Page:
SAALT Releases Report Mapping Impact of COVID-19 on South Asian American Communities

Wash­ing­ton, DC., Sep­tem­ber 29, 2020:

South Asian Amer­i­cans Lead­ing Togeth­er (SAALT) released the report Unequal Con­se­quences: The Dis­parate Impact of COVID-19 Across South Asian Amer­i­cans today, high­light­ing the urgent need for fun­ders and pol­i­cy mak­ers to gath­er accu­rate dis­ag­gre­gat­ed data on South Asian com­mu­ni­ties in the U.S. to be able to under­stand and respond to the needs that have emerged since the onset of the pandemic.

The report exam­ines areas of the U.S. with among the largest South Asians pop­u­la­tions includ­ing New York, Chica­go, Hous­ton, Atlanta, and the Bay Area and Cen­tral Val­ley in Cal­i­for­nia and draws pri­mar­i­ly on inter­views with com­mu­ni­ty lead­ers who are mem­bers of the Nation­al Coali­tion of South Asian Orga­ni­za­tions (NCSO), a nation­al com­mu­ni­ty sur­vey, and media reports. SAALT also launched an inter­ac­tive map and video tes­ti­mo­ni­als to fur­ther high­light the impact of the pan­dem­ic on South Asians.

Key find­ings of the report include:

  • South Asian Amer­i­cans who were already vul­ner­a­ble have been most direct­ly impact­ed by the pan­dem­ic — whether due to their immi­gra­tion sta­tus, their expe­ri­ences with domes­tic vio­lence, liv­ing with under­ly­ing health con­di­tions, or unsafe work­ing envi­ron­ments. Every inter­vie­wee shared that, as a result, com­mu­ni­ty mem­bers are expe­ri­enc­ing men­tal health challenges.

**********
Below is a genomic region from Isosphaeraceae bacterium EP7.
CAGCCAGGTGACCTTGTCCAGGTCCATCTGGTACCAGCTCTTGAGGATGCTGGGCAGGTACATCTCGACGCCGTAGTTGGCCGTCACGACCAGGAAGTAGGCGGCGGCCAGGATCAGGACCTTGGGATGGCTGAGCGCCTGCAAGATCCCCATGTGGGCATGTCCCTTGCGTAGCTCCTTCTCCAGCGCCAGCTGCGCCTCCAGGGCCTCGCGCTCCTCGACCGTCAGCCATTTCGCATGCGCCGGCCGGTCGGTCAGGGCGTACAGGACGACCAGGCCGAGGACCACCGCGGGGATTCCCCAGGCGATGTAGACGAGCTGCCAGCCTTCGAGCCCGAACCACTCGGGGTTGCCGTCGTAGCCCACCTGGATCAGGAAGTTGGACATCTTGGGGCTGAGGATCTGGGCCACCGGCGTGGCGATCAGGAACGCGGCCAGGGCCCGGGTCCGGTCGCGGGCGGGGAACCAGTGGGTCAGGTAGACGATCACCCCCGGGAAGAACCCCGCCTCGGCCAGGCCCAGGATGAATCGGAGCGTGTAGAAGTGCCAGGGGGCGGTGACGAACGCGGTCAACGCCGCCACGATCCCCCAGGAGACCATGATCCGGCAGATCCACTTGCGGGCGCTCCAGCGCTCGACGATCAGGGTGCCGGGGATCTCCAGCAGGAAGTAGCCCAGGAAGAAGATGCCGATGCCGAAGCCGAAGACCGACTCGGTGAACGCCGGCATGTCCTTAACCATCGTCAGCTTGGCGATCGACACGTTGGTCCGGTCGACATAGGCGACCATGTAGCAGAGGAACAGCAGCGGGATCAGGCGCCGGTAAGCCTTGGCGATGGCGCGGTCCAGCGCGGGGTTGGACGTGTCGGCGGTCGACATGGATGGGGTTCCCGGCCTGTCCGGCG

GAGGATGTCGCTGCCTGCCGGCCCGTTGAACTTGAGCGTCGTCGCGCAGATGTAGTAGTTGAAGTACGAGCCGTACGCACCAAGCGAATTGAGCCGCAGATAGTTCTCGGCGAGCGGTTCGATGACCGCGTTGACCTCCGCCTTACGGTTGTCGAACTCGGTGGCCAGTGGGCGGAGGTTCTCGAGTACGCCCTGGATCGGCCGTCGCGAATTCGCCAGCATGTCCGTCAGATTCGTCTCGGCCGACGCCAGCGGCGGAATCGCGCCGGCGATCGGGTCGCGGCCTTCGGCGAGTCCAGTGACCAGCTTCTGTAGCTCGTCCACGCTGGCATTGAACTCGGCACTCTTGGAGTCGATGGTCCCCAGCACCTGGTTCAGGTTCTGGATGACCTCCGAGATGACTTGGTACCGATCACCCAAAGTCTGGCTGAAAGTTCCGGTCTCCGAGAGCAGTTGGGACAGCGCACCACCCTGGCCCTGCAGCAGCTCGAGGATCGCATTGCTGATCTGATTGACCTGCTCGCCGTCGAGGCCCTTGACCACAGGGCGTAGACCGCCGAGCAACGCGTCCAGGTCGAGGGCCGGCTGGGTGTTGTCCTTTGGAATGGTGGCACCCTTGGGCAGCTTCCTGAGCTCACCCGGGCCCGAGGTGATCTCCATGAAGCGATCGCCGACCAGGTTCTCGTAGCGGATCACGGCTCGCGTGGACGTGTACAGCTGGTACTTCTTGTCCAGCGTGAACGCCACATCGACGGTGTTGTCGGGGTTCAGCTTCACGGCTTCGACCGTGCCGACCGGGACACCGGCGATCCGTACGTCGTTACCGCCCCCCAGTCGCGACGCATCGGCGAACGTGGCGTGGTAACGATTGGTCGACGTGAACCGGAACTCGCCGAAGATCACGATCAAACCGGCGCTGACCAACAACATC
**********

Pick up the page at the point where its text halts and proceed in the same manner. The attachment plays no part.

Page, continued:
• Data on COVID-19 cas­es, hos­pi­tal­iza­tions, and deaths are cur­rent­ly incom­plete as sta­tis­tics are under count­ed in South Asian Amer­i­can com­mu­ni­ties, often labeled as “oth­er Asian” or “unknown” race categories. 
  • South Asians are at high risk if they con­tract COVID-19; they are four times more like­ly than the gen­er­al pop­u­la­tion of hav­ing heart dis­ease or dia­betes, putting them at greater risk of coro­n­avirus-caused death. Oth­er com­pound­ing risk fac­tors include mul­ti-gen­er­a­tional hous­ing, lack of lan­guage acces­si­ble pub­lic health mate­ri­als and gov­ern­ment resources, and insuf­fi­cient pro­tec­tions based on employ­ment or immi­gra­tion status. 
  • Every sur­vivor-sup­port orga­ni­za­tion SAALT inter­viewed explic­it­ly named a dras­tic increase in gen­der-based domes­tic violence.
  •  Gov­ern­ment agen­cies have neglect­ed to pro­vide Lim­it­ed Eng­lish Pro­fi­cient (LEP) com­mu­ni­ty mem­bers with cul­tur­al­ly appro­pri­ate ser­vices and lan­guage acces­si­ble infor­ma­tion, imped­ing access to gov­ern­ment ser­vices and relief funds.
  • 85% of respon­dents to SAALT’s com­mu­ni­ty sur­vey are wor­ried about immi­gra­tion — specif­i­cal­ly being able to trav­el out­side of the U.S., as well as anx­i­ety over recent exec­u­tive orders tar­get­ing green cards, H‑1B work visas, and stu­dent visas.
  • South Asian Amer­i­can com­mu­ni­ty orga­ni­za­tions are fill­ing in the gaps in access to health, food, hous­ing, and employ­ment as a rem­e­dy to fail­ing gov­ern­ment social infrastructure.

“One of the most impor­tant lessons from water­shed moments of cri­sis, like 9/11, the 2016 pres­i­den­tial elec­tion, and now the COVID-19 pan­dem­ic, is that South Asian Amer­i­can com­mu­ni­ties have deeply divid­ed expe­ri­ences. The South Asian pop­u­la­tions in the U.S. who were pri­mar­i­ly tar­get­ed after 9/11, most impact­ed by this Administration’s racist poli­cies, and most vul­ner­a­ble to COVID-19 are also the pop­u­la­tions most mar­gin­al­ized with­in our own com­mu­ni­ties because of immi­gra­tion sta­tus, class, caste, reli­gion, and LGBT + iden­ti­ty. While devel­op­ing a shared nar­ra­tive across these dif­fer­ences is valu­able for build­ing col­lec­tive pow­er, only by cen­ter­ing the expe­ri­ences of these pop­u­la­tions do we tru­ly under­stand the mag­ni­tude and range of impact of these crises.”

Lak­sh­mi Sri­daran, Exec­u­tive Director